Passing the PACT Act
Lori begins with news of President Trump signing and Passing the PACT Act – the Preventing Animal Cruelty and Torture Act into law, providing long overdue penalties for animal cruelty and torture on the federal level.
The Passage of the Preventing Animal Cruelty and Torture Act was welcomed by Kitty Block, president and CEO of the Humane Society of the United States, who stated, “PACT makes a statement about American values. Animals are deserving of protection at the highest level,” Block said in a statement. “The approval of this measure by the Congress and the president marks a new era in the codification of kindness to animals within federal law.
For decades, a national anti-cruelty law was a dream for animal protectionists. Today, it is a reality.” Co-sponsor Senator Richard Blumenthal said, “I’m grateful to see the PACT Act finally signed into law. The barbaric torture of animals has no place in a civilized society and should be a crime – and thanks to this new law, now it is.”
Choosing the best pet sitter services
Are you thinking about starting a pet sitting, dog walking, dog training, pet grooming or dog daycare business? Or, have you ever had trouble finding and hiring a really great pet sitter?
Peter welcomes Kristen Morrison, owner Six Figure Pet Business Academy, who provides solid advice on choosing the best pet sitter services and how to identify and hire people who will treat your pets as you would.
Fun animal idioms
To conclude, do you know what is meant by the phrase, “the hair of the dog?’ How about “You’re the wee hen that never layed away”? Lori serves up some Fun animal idioms from the British Isles and beyond!
In a past show Lori encouraged listeners to use new, humane versions of certain idioms that were not kind to animals:
“There are many ways to skin a cat.” “Kill two birds with one stone.” Expressions like these can potentially cause humans to be more violent towards animals because speaking about our fellow creatures in this way desensitizes people to the idea of hurting animals. Why not use animal-friendly alternatives, instead? Slowly, we can work to change the English language to make it reflect society’s changing values towards compassion and justice.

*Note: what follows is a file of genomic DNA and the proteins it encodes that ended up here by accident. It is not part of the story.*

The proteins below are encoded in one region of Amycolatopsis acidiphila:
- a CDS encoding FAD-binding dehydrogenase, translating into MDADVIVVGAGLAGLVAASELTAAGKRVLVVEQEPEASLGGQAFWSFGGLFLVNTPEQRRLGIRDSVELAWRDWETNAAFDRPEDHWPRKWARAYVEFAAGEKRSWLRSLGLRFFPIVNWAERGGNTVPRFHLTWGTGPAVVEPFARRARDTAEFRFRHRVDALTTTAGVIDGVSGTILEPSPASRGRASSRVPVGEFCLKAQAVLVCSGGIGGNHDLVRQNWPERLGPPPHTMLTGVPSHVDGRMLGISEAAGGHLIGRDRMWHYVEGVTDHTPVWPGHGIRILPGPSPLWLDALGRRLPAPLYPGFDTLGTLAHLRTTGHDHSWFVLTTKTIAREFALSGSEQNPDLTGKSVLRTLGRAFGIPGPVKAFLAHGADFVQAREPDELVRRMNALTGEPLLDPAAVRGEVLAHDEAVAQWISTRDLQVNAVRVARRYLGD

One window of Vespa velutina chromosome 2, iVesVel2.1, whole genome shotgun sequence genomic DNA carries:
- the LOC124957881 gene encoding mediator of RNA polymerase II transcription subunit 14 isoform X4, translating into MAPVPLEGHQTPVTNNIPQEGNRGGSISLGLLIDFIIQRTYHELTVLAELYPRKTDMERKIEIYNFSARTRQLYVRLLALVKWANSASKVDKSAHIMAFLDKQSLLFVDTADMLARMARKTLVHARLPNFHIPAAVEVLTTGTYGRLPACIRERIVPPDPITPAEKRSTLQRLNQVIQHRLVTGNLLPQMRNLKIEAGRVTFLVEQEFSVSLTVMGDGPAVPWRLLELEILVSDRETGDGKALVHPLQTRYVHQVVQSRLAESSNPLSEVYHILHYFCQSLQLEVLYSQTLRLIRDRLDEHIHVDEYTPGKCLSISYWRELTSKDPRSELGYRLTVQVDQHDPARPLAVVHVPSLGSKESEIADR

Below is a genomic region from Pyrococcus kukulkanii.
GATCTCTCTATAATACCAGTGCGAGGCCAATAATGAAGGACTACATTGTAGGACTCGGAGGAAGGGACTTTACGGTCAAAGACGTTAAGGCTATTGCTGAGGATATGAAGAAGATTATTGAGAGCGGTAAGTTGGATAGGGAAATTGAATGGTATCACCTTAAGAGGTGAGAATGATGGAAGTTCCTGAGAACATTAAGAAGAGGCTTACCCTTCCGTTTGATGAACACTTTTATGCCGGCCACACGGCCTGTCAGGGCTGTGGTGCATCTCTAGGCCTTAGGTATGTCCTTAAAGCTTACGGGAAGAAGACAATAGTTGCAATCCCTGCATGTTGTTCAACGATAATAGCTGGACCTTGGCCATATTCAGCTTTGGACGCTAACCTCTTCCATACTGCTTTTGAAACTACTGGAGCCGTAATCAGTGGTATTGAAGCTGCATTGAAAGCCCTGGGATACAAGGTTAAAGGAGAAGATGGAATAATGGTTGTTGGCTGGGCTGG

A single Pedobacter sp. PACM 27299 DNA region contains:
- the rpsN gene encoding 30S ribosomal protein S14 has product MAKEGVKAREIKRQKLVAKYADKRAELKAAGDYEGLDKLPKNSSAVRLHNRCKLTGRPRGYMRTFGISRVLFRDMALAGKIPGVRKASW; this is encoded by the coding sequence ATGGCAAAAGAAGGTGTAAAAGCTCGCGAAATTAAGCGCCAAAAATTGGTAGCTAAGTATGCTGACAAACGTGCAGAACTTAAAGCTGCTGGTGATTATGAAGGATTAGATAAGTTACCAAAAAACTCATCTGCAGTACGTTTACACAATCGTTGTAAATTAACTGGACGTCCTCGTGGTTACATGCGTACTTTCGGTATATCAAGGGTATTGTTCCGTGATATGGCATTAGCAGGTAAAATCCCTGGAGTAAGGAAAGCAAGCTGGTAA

Here are some common phrases, along with my suggestions for alternatives:
“Kill two birds with one stone” has been updated to ‘feeding two birds with one scone.” However, there is the fact that scones are junk food for birds. In The Vegan’s Daily Companion, Colleen Patrick-Goudreau suggests using the phrase, “Cut two carrots with one knife.” I think it would make the most sense to use the expression, “Feed two birds from one hand.” There are plenty of variations to come up with, though. “It’s a twofer” often works.
“There are many ways to skin a cat.” Instead of using such a horrid expression, why not settle for something sweeter, such as “There are many ways to eat a kiwi” or “There are many ways to climb a tree?” I found on one website someone even replaced “cat” in this expression with “eggplant!” How about, “there’s more than one way to peel a turnip.”
The phrase, human guinea pig, refers to a human experimental test subject. However, there is really no need to use the word “guinea pig” in this expression at all! After all, we’re trying to move away from using guinea pigs as test subjects. It would make sense to simply use the term “human experimental test subject” instead, or, if you want to sound humorous, you could say, “human science experiment.”
“Sweating like a pig!” This expression doesn’t even make sense, because pigs apparently only have a few sweat glands that they hardly use anyway. This expression comes from iron smelting. Still, since it’s likely to confuse people into thinking that pigs are big on sweating, we should probably stop using this expression and instead opt for “sweating buckets” or “sweating a lot.”
And finally, “go the whole hog.” This could be replaced with “Do the whole task” or even “Go the whole watermelon” (if you’re really hungry!)